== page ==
On 1 February this year, Myanmar’s military overthrew the democratically elected government in an illegal coup. Since then, millions of people across the country have been involved in the civil disobedience movement, taking to the streets to demand the release of their democratically elected leaders and the restoration of democracy.
Unions are at the forefront of these protests, with workers across the country taking strike action in defence of democracy. The military has responded by declaring martial law and waging war on the people of Myanmar, with more than 800 people killed so far, and more than 5000 arrested or detained.
Trade union leaders and worker activists have been particularly targeted by the authorities, with many arrested, intimidated, threatened and harassed. Union offices and unionists’ houses are being searched, at least 20 union leaders have been arrested, and many more are in hiding after warrants were issued for their arrest. The military declared sixteen unions and workers’ organisations illegal, and has illegally dismissed tens of thousands of workers for participating in protests and strike action.
The people of Myanmar are counting on the rest of the world’s support for their movement to restore democracy in Myanmar. Coup leader, Senior General Min Aung Hlaing, and his military want a return to open dictatorship, while continuing to enrich themselves through their extensive business interests, including lucrative deals with foreign investors.
The union movement in Myanmar is calling on the international community to support their struggle by enacting sanctions to stop the flow of revenue to the military and weaken their grip on power. They are also calling on the international community to sever ties with the military junta, and instead recognise the National Unity Government – a people’s government formed on 16th April, composed of the democratically elected parliamentarians ousted by the coup, leaders of the civil disobedience movement and representatives of ethnic nationalities.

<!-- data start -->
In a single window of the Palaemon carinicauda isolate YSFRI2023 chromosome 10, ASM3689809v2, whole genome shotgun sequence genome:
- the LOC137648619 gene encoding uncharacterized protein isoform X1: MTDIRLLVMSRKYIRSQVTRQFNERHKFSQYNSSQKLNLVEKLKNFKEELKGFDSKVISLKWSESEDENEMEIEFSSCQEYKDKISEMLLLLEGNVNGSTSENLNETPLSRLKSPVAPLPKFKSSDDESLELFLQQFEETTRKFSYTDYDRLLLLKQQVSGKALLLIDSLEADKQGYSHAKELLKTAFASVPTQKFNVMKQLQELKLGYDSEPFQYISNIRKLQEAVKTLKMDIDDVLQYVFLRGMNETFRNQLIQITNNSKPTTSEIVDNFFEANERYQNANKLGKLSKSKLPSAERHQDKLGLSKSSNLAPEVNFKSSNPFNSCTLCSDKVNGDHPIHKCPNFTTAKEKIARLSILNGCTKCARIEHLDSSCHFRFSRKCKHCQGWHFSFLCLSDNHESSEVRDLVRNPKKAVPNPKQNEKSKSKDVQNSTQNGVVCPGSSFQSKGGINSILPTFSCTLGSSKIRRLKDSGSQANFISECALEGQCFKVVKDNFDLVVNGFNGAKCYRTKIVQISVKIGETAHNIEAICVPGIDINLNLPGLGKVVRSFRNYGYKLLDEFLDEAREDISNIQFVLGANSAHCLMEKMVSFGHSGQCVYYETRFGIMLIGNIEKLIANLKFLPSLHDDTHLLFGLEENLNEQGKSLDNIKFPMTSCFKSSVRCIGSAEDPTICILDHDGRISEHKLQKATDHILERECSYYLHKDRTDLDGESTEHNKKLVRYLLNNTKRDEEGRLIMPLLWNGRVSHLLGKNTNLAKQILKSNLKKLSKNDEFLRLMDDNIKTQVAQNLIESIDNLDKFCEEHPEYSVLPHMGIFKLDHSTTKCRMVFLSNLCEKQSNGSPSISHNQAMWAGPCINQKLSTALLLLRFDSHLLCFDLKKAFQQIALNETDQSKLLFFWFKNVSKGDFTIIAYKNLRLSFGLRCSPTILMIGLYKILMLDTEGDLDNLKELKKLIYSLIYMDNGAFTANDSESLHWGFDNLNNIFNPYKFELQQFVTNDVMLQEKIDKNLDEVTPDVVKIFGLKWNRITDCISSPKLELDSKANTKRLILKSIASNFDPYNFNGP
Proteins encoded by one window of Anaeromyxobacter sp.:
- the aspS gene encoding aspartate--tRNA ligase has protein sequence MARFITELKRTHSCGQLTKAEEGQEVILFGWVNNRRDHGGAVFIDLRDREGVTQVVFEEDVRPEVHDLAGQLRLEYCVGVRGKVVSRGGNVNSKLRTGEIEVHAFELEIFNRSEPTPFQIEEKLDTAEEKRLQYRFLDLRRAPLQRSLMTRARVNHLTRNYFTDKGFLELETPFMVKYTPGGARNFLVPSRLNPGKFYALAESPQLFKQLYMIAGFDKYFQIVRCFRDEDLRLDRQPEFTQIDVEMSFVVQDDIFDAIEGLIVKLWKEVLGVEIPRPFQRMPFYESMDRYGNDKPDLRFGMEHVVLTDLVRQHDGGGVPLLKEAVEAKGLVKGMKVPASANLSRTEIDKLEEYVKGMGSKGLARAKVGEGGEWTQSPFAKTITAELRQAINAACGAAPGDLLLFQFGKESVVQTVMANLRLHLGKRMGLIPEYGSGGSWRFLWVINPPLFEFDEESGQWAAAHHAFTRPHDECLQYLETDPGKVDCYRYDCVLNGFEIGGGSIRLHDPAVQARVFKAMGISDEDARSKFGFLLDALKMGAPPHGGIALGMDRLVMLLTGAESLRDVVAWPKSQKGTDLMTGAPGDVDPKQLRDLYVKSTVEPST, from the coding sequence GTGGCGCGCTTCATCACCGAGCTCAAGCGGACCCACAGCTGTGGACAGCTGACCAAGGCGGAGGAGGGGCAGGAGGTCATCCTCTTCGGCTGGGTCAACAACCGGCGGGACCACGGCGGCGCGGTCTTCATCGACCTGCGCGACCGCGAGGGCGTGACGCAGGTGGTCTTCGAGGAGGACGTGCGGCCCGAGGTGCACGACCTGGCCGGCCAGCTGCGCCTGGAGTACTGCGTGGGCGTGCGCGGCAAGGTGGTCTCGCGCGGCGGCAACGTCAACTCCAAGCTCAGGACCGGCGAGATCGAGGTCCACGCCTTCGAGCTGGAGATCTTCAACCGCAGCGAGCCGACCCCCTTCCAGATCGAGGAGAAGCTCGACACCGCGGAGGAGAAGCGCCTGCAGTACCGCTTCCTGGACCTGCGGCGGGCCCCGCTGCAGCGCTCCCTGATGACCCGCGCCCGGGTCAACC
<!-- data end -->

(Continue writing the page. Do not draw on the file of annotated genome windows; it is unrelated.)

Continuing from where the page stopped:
How has the Australian Government responded to this crisis unfolding in our region?
The Morrison Government’s response has been incredibly weak, and out of step with the international community. It took the Australian Government more than a month after the coup to suspend bilateral military cooperation between the Australian Defence Forces and the Tatmadaw (Myanmar military), and the Australian Government has failed to impose further sanctions on the regime. This is out of step with the response of other democratic countries: the United States, the United Kingdom, Canada and the European Union have all imposed additional sanctions on the Myanmar military leaders and their business interests.
In fact, instead of suspending ties with the military junta and enacting sanctions, the Morrison Government is about to deepen links with Myanmar by pushing ahead with the ratification of the new Regional Comprehensive Economic Partnership (RCEP) trade agreement.
RCEP is a trade agreement between 15 countries in the Asia Pacific region, including Myanmar. Ratifying a new trade agreement with Myanmar while the brutal military junta are in power sends a signal that legitimises and risks further entrenching the military regime.
The workers of Myanmar are putting their lives on the line and are taking strike action to bring the economy to a halt to stop the flow of money to the regime and bring an end to military rule. By pushing ahead with the ratification of the RCEP trade agreement with Myanmar and not imposing sanctions, the Morrison Government is actively undermining the movement for democracy.
Solidarity from Australian unions
Australian unions have been taking action to support the demands of the union movement in Myanmar, including pressuring Australian businesses to suspend their operations in Myanmar to stop the flow of money to the regime, working with allies across Australia to pressure the Australian Government to enact sanctions, and calling on the Australian Government to formally recognise the National Unity Government as the legitimately elected Government of Myanmar, and not ratify the RCEP trade agreement. Australian unions will continue to support the people of Myanmar in their struggle for democracy.
Workers in Myanmar need our solidarity. The global union movement has set up a strike fund for Myanmar unions to support workers and families who have lost their livelihoods and to cover emergency needs such as food, shelter and medical care. Donate now – any donation will make a difference and will support the struggle of workers in Myanmar.